“to advise the Secretary of State upon such matters connected with the provision or use of library facilities whether under this Act or otherwise as it thinks fit and upon any questions referred to it by him”.

4 Feb 2015 : Column GC232

That was the sole statutory function of the council. The ACL comprised persons who had experience of administering library services operated by both local authorities and other bodies. The chair and members of the ACL were appointed by the Secretary of State and it met three times a year.

The abolition forms part of the Government’s public body reform programme, which sets out to reform the landscape of public bodies, to increase transparency and accountability, to cut out duplication of activity and to discontinue activities that are no longer needed. In July 2010, the then Secretary of State at DCMS announced a number of proposals in a Written Ministerial Statement, including the abolition of the ACL. In addition, the abolition was announced as part of the Cabinet Office’s public bodies review on 14 October of that year. However, the 1964 Act does not provide for the ACL’s abolition, so it was necessary to include it in Schedule 1 to the Public Bodies Act 2011 to achieve its legislative dissolution.

Since the proposed abolition of the ACL was announced, there have been no further meetings of the council and DCMS has conducted itself on the basis that ACL is effectively defunct. In that time, the role of gathering appropriate intelligence about the library sector and providing advice to the Secretary of State has been undertaken by DCMS in collaboration with local government and others within the sector, such as Arts Council England, which is the development agency for libraries, and the Society of Chief Librarians.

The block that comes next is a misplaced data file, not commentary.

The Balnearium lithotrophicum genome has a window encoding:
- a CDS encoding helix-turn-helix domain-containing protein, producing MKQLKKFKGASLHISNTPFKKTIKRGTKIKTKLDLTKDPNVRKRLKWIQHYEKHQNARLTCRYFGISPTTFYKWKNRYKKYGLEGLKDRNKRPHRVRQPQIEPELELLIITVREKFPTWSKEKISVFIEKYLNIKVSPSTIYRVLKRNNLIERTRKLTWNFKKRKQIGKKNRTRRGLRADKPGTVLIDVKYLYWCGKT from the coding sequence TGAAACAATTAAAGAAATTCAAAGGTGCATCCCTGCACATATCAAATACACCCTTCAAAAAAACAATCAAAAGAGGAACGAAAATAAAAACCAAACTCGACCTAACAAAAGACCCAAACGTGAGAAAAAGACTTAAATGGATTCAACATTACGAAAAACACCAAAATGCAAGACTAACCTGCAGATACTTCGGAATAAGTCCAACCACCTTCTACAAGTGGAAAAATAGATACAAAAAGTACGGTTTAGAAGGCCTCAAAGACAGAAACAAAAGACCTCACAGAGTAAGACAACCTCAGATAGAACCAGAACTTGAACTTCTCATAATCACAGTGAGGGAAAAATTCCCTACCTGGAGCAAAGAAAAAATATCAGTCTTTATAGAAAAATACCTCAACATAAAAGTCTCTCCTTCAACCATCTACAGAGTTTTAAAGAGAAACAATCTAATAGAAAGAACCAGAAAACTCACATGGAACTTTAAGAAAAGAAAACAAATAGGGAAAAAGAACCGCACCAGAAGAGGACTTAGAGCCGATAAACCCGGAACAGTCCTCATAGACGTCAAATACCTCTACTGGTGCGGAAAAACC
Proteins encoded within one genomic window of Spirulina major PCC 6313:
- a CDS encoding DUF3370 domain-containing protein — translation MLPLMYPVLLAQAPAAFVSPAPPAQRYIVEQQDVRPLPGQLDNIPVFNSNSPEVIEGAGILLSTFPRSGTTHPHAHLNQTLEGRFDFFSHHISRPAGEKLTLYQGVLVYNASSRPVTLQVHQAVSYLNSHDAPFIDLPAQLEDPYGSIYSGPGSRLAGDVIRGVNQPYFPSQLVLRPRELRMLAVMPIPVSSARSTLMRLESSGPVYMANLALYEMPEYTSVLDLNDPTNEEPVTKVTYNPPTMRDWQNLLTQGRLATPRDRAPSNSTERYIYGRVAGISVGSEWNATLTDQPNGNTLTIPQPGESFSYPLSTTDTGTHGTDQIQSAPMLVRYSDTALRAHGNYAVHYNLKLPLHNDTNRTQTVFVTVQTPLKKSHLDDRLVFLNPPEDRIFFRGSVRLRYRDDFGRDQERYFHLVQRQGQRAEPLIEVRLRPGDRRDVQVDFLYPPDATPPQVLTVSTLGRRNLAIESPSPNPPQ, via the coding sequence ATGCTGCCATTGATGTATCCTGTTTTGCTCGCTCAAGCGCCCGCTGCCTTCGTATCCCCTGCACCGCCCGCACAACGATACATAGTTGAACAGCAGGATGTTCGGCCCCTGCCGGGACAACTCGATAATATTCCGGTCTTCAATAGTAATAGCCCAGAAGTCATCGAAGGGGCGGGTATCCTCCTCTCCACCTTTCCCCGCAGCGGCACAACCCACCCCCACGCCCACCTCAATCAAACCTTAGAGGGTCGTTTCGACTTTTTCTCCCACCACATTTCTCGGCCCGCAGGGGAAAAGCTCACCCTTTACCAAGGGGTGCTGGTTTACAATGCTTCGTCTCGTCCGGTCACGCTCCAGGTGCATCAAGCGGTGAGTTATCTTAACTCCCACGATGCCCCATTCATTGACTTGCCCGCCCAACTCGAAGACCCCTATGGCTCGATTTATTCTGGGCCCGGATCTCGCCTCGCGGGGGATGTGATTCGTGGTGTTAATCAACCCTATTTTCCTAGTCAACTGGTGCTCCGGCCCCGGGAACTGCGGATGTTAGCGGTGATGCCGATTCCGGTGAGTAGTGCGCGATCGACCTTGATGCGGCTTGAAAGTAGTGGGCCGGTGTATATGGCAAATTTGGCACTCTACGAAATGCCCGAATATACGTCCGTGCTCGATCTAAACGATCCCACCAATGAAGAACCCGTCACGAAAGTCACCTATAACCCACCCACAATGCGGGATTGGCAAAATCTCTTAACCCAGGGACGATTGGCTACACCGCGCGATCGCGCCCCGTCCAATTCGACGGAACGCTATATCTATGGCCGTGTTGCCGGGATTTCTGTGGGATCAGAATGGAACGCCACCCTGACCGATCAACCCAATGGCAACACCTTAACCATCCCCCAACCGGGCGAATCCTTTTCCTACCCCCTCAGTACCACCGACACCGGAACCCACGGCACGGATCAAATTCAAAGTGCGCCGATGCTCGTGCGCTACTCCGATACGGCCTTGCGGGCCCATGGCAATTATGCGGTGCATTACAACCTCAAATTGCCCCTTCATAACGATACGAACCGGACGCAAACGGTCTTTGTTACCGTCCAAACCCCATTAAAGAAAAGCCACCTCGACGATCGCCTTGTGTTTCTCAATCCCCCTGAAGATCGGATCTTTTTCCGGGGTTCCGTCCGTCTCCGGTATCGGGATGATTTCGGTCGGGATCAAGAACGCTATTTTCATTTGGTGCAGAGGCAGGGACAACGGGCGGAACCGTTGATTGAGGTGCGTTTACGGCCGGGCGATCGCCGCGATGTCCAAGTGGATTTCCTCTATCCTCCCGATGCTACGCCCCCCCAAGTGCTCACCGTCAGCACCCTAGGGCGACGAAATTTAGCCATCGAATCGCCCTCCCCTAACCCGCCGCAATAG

The ongoing requirement for the ACL results in unnecessary duplication of the knowledge and sector expertise already found among other statutory and non-statutory organisations in the library sector. The Secretary of State’s statutory duty to superintend and promote the public library service remains unchanged, so there will be no reduction in accountability. The 1964 Act places a duty on the Secretary of State to superintend and promote the improvement of the public library service provided by local authorities in England, and to secure the proper discharge by local authorities of the functions relating to libraries conferred on them as library authorities under that Act. There is also a statutory power to intervene when a library authority fails, or is suspected of failing, to provide the required service. This power has been exercised only once since 1964, with intervention by way of public inquiry in 2009 relating to proposed changes to Wirral’s library service. The advice of the ACL was not sought in connection with the use of this power.

Noble Lords will be aware that the Independent Library Report was published on 18 December. It did not include any consideration of or reference to the statutory requirements of the Public Libraries and Museums Act 1964. However, one of the report’s key recommendations is to establish a task and finish group for libraries, which would provide the necessary leadership, be the advocate for public libraries in England and take forward programmes to support a number of specific actions, including: supporting the creation of a national digital library network; responding to the outcomes of the current e-lending pilots; and encouraging and developing the library workforce.